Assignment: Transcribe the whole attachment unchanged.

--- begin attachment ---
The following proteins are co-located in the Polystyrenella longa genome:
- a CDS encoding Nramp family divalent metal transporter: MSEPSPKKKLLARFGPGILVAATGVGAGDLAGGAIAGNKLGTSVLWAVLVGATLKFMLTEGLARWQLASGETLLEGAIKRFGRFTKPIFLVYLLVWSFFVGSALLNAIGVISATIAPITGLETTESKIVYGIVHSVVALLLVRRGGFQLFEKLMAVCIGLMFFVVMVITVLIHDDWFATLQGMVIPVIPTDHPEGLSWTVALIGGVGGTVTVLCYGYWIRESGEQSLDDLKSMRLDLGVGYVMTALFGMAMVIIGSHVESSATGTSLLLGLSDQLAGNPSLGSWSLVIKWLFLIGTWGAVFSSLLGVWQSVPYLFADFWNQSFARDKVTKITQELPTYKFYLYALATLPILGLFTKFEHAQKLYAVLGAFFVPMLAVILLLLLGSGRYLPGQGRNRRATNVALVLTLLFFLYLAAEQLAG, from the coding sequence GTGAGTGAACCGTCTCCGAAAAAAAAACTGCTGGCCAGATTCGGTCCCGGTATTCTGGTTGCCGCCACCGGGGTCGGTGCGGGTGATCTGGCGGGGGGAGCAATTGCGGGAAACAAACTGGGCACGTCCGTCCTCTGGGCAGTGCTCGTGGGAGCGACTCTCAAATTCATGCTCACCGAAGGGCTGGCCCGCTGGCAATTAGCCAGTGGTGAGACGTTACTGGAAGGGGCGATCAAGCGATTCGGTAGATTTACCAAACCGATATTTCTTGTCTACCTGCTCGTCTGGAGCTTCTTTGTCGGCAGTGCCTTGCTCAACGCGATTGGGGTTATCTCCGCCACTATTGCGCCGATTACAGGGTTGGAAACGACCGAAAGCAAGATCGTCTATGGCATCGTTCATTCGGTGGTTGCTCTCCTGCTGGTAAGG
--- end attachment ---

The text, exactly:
The following proteins are co-located in the Polystyrenella longa genome:
- a CDS encoding Nramp family divalent metal transporter: MSEPSPKKKLLARFGPGILVAATGVGAGDLAGGAIAGNKLGTSVLWAVLVGATLKFMLTEGLARWQLASGETLLEGAIKRFGRFTKPIFLVYLLVWSFFVGSALLNAIGVISATIAPITGLETTESKIVYGIVHSVVALLLVRRGGFQLFEKLMAVCIGLMFFVVMVITVLIHDDWFATLQGMVIPVIPTDHPEGLSWTVALIGGVGGTVTVLCYGYWIRESGEQSLDDLKSMRLDLGVGYVMTALFGMAMVIIGSHVESSATGTSLLLGLSDQLAGNPSLGSWSLVIKWLFLIGTWGAVFSSLLGVWQSVPYLFADFWNQSFARDKVTKITQELPTYKFYLYALATLPILGLFTKFEHAQKLYAVLGAFFVPMLAVILLLLLGSGRYLPGQGRNRRATNVALVLTLLFFLYLAAEQLAG, from the coding sequence GTGAGTGAACCGTCTCCGAAAAAAAAACTGCTGGCCAGATTCGGTCCCGGTATTCTGGTTGCCGCCACCGGGGTCGGTGCGGGTGATCTGGCGGGGGGAGCAATTGCGGGAAACAAACTGGGCACGTCCGTCCTCTGGGCAGTGCTCGTGGGAGCGACTCTCAAATTCATGCTCACCGAAGGGCTGGCCCGCTGGCAATTAGCCAGTGGTGAGACGTTACTGGAAGGGGCGATCAAGCGATTCGGTAGATTTACCAAACCGATATTTCTTGTCTACCTGCTCGTCTGGAGCTTCTTTGTCGGCAGTGCCTTGCTCAACGCGATTGGGGTTATCTCCGCCACTATTGCGCCGATTACAGGGTTGGAAACGACCGAAAGCAAGATCGTCTATGGCATCGTTCATTCGGTGGTTGCTCTCCTGCTGGTAAGG